Where you been river, where you goin' today/ What you bringin' me river, river,/ What you takin' away?... Who you been stealin' from river,/ Who you been friendin' today?/ What you bringin' me river, river,/ What you takin' away?

The Weill piece sounds like a 19th century folk tune, while Martin Simpson's astringent new love song "Dark Swift and Bright Swallow" (from Topic TXCD591, Murmurs as by super folk trio Simpson-Cutting-Kerr) could have come from any alert Romantic poet, and been written down at any time in the past 300 years.
Preeminent songwriter, songcatcher, folk-and-blues guitarist Simpson (plus Andy Cutting on diatonic accordion and Nancy Kerr on fiddle), has shaped a lilting, loving melody hiding a much darker story from WWII (see Simpson's notes):

April sun on Slapton Ley, between the lagoon
and the haunted sea,
I was thinking of war and cruelty when
Spring's first Swallow split the sky
And I was lifted above all care as the Swallow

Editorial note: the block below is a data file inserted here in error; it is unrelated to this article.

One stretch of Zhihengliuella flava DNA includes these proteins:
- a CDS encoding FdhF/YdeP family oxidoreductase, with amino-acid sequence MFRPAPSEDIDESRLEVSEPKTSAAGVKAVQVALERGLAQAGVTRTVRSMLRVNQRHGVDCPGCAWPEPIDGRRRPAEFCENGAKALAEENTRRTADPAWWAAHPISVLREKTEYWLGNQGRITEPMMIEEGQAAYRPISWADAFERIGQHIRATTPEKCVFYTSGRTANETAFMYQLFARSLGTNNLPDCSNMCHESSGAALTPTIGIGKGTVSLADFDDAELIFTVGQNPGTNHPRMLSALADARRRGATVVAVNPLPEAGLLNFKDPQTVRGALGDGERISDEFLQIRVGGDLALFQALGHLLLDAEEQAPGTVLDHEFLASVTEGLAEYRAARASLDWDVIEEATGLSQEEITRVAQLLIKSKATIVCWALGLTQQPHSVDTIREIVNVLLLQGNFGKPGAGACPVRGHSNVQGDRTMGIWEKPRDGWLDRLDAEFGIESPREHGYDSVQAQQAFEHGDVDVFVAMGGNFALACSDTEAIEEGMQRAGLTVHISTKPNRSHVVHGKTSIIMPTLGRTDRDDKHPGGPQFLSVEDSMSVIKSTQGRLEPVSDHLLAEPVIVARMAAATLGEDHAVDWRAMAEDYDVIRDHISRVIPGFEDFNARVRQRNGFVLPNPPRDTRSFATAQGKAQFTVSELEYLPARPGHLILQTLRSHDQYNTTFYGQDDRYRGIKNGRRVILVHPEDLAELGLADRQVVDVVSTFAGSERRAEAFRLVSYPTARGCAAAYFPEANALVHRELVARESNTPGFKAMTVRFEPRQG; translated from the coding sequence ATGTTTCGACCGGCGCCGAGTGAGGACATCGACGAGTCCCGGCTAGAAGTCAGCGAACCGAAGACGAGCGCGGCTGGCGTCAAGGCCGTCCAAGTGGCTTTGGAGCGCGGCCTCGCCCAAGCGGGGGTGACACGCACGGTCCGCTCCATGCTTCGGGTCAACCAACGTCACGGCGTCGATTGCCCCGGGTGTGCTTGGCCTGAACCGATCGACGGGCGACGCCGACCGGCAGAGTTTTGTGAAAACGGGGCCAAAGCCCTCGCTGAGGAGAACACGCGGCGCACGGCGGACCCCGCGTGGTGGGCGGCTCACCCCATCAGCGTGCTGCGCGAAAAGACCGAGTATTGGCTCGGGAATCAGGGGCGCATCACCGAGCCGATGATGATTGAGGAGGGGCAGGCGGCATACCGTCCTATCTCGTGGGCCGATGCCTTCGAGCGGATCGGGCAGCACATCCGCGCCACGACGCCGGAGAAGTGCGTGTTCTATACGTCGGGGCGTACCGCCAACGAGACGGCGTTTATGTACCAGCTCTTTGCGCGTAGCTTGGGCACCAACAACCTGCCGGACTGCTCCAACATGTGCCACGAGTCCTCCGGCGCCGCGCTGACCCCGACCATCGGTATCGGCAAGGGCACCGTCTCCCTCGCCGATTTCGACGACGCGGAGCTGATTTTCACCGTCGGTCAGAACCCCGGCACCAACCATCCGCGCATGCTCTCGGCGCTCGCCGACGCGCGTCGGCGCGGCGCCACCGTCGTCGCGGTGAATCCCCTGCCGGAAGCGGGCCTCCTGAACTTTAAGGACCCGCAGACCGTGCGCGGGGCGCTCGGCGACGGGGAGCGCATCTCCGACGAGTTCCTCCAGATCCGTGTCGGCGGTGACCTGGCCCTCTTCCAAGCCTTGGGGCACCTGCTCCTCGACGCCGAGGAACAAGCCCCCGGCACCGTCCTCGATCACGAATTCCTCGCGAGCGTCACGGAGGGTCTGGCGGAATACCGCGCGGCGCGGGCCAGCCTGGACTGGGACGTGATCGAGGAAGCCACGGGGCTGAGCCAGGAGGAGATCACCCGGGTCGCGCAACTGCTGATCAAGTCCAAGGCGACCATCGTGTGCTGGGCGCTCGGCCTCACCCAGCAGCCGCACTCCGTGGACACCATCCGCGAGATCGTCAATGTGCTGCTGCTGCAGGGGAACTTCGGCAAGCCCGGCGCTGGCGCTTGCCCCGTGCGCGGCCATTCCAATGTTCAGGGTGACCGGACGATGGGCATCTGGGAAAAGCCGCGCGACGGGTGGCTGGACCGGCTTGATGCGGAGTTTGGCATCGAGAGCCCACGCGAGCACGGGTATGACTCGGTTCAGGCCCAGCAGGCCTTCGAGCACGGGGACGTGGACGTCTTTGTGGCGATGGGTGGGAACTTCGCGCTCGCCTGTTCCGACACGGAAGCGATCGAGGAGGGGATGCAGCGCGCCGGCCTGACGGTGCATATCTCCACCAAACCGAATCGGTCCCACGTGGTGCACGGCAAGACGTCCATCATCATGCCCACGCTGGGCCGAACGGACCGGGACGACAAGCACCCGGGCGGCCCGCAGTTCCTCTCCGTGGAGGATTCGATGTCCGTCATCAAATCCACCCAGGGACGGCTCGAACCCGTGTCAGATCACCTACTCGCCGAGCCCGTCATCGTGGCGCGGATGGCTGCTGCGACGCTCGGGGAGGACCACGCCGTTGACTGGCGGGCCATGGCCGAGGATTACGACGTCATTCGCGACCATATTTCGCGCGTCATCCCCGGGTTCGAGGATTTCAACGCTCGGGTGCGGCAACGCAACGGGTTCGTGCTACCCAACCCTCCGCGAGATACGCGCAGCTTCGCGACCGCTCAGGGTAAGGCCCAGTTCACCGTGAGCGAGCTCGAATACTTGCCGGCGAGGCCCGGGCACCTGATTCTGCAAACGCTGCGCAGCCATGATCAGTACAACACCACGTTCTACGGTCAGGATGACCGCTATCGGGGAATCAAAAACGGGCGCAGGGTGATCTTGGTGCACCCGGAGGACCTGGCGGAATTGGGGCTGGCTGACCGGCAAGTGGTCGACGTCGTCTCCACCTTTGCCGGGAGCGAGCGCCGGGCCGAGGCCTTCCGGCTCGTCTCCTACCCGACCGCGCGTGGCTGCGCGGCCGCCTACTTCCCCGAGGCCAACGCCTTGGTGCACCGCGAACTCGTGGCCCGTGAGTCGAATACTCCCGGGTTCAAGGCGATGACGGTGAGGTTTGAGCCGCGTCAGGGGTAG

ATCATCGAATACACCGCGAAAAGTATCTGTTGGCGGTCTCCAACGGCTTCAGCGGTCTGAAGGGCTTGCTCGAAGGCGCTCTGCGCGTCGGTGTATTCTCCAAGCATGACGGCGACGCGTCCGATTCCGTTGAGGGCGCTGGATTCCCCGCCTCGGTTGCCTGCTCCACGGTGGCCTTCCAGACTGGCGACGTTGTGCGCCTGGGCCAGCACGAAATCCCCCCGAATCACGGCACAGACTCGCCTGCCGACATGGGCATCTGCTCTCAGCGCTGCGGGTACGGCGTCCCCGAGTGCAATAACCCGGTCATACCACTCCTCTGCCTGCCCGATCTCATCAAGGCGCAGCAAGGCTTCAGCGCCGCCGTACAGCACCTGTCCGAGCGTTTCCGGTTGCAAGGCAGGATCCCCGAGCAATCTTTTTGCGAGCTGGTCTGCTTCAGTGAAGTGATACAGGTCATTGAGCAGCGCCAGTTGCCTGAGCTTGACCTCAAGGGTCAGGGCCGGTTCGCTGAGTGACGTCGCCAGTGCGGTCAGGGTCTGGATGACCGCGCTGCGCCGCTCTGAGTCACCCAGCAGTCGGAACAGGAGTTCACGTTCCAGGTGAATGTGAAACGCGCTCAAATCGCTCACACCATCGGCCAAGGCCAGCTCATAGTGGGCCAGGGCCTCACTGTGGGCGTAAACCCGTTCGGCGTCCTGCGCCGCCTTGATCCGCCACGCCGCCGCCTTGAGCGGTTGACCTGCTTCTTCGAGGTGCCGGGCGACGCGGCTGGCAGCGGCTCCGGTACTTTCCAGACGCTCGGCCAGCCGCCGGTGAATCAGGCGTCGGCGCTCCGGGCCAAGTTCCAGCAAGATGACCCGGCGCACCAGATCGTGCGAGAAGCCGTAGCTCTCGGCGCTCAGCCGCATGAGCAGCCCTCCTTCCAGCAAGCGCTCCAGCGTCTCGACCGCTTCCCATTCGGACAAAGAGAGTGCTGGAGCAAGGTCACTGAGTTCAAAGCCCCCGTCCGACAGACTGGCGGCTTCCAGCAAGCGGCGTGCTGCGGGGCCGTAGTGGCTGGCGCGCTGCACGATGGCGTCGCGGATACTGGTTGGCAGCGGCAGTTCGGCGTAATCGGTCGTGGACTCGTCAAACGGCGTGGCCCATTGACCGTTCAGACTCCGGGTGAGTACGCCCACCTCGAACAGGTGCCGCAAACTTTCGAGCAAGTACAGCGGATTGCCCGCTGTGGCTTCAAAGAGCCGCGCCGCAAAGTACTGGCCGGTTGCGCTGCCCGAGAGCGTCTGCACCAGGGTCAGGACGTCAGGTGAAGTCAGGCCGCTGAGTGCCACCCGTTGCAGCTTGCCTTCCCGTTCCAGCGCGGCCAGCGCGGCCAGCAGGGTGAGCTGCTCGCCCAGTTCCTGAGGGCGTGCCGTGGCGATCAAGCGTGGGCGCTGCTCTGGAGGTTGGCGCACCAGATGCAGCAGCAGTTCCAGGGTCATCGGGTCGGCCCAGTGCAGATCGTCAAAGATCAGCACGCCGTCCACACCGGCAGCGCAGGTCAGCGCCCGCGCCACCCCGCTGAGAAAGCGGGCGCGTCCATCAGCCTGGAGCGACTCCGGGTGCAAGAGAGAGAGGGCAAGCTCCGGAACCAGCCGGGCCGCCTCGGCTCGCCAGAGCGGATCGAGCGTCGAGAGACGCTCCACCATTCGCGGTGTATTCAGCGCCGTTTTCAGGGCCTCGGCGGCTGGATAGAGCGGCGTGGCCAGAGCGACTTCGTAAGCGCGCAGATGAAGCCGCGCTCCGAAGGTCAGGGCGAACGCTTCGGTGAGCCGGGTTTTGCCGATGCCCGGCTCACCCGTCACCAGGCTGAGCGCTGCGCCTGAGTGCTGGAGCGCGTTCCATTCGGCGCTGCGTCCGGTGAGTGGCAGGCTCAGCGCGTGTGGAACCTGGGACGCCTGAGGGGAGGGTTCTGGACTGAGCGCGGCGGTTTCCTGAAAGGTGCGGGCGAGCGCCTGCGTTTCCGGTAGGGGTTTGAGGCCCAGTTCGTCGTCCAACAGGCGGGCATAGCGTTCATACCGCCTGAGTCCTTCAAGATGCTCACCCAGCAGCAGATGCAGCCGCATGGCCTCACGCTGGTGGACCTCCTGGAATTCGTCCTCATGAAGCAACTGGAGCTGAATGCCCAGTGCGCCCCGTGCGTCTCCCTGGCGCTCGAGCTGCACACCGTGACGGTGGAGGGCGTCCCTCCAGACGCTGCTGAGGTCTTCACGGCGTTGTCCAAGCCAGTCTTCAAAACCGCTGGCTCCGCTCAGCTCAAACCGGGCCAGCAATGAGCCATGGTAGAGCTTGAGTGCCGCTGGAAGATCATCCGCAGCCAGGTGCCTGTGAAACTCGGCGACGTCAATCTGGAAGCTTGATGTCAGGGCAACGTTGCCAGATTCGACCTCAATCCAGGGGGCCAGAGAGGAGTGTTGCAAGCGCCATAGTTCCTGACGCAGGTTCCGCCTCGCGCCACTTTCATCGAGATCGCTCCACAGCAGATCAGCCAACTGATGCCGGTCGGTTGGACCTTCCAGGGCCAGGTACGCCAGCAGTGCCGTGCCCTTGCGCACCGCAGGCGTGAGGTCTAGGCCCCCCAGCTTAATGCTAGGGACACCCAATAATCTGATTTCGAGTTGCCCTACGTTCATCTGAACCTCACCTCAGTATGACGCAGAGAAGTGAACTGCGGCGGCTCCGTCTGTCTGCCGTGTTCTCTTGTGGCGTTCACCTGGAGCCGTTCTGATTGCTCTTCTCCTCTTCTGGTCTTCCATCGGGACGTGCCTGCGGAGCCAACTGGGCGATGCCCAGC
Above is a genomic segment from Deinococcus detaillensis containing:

swung through the salted air,
Come from Savannah and desert and sea to
mark another year for me...
And for you my Love and Eternity.

Love, death, war, two birds of Britain, and a birthday ditty too; at awards time this one should win song and performance of the year.

One remarkable sidebar of the British invasion of 1964 or so was the "trad arr": out-of-the-distant-past discoveries rendered 20th century-friendly by real green-fields, Blessed Isles Folk/Rock groups like Fairport Convention and Steeleye Span. Fairport will soon celebrate 50 years together; only Simon Nicol remains from the original group whose list of important ex-Fairporters includes Richard Thompson,
Sandy Denny, and Dave Swarbrick). Simon, who writes rarely and sings reluctantly, functions as interpreter rather than creator most of the time, which forces the group to rely on current member Chris Leslie (often too "twee" or spiritual for me) or "friends of Fairport" like Ralph McTell, Rob Beattie, and P.J. Wright, for the latest song advancements. Still, their brand-new album Myths and Heroes (Matty Grooves MGCD053) is a corker--mixing jigs and ballads, rocks and reels, plus one beauty from the proud British tradition of songs shredding WWI. Credited to the unidentified Irish trio of Laird/Starrett/McRory, "John Condon" is a quiet, haunted, harrowing account of all that useless death: